0:58 – Jay Giedd introduces himself, his background in psychiatry, robotics, and reproductive medicine, and how all of it ties together as he studies brain development.
1:52 – David Edelman opens the conversation by asking about Jay Giedd’s idea of consciousness.
2:15 – Jay Giedd looks at consciousness from the perspective of the developing brain in a fetus, particularly at what point does consciousness arise and how would that be detectable through a brain scanner.
3:14 – Edelman makes a connection between Giedd’s outlook on consciousness with that of the brain’s behavior during a sleeping state.
6:02 – Jay Giedd points out that a memory appears to be essential for the rise of consciousness, and how sleep, a process which no animal escaped from evolutionarily, is essential for proper memory formation.
8:57 – David Edelman describes what happens in the brain while a person is asleep and proposes the idea that consciousness may have a variety of forms and that a brain’s sleeping state may be one of several.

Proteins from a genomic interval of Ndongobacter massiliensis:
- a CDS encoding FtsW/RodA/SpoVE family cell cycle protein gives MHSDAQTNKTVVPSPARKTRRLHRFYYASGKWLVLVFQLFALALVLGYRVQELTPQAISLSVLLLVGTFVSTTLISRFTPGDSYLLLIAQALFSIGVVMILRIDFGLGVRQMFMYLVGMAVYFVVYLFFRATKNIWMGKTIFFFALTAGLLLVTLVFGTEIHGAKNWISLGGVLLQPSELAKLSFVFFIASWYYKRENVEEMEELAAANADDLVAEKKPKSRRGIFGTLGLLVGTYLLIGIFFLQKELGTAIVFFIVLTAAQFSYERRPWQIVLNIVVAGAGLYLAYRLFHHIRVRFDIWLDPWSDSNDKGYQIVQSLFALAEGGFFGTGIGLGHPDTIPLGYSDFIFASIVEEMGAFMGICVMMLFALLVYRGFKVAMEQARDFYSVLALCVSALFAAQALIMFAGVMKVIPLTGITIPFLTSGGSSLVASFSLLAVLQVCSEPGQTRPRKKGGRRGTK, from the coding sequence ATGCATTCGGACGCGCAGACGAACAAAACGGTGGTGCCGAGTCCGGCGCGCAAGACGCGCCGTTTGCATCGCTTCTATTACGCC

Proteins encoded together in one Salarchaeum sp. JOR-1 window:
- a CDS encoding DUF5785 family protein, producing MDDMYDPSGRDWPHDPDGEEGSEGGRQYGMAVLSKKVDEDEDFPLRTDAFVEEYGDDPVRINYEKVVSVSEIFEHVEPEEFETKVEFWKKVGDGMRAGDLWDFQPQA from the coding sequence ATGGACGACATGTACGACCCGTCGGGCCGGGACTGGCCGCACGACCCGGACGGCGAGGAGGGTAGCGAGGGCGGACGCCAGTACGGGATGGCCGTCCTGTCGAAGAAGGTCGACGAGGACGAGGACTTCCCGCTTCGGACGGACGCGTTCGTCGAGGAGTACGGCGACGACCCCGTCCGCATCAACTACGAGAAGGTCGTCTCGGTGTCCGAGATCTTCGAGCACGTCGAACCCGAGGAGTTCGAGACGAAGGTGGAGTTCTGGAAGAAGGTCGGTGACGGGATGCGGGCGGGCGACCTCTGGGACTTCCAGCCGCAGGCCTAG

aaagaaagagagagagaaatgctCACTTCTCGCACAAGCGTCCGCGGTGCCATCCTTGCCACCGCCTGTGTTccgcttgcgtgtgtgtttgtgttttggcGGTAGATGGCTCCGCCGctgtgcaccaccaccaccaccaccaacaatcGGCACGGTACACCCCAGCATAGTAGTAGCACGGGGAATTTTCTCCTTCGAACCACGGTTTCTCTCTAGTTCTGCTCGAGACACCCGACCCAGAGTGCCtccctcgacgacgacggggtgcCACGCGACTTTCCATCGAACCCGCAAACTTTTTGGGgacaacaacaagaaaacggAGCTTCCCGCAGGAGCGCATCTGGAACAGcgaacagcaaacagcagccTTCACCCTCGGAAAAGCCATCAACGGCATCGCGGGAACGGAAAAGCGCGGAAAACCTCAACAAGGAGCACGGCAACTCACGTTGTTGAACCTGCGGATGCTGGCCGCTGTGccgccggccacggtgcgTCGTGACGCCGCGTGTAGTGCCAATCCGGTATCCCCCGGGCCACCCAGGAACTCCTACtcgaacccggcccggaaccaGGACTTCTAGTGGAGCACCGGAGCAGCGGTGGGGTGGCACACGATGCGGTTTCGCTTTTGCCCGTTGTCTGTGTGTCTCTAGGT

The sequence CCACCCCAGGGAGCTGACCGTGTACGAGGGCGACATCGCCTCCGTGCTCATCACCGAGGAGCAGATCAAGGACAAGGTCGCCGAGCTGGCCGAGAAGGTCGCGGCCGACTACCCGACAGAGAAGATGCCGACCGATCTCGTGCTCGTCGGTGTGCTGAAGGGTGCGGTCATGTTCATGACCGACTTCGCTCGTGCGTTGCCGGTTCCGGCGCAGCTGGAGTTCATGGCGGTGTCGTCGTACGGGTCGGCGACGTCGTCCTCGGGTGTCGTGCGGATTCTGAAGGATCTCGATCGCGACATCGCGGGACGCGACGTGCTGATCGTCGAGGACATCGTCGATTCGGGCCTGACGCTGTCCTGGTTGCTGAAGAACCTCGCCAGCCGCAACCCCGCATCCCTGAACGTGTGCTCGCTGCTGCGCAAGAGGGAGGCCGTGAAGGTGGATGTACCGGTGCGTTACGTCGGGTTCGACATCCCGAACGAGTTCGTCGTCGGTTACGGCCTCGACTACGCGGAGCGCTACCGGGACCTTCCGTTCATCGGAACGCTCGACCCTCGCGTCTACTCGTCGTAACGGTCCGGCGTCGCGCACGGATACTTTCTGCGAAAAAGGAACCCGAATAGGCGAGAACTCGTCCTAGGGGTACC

10:11 – Giedd brings up the role of dreams and our vague understanding of them.
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David and Jay highlight important questions that may provide important waypoints along the way. Towards the end of their conversation, David and Jay consider the transition from wakefulness to deep non-REM sleep and its signal importance as a transition between conscious and non-conscious states during which changes in brain activity occur that we can actually study—and that provides clues as to the nature of consciousness.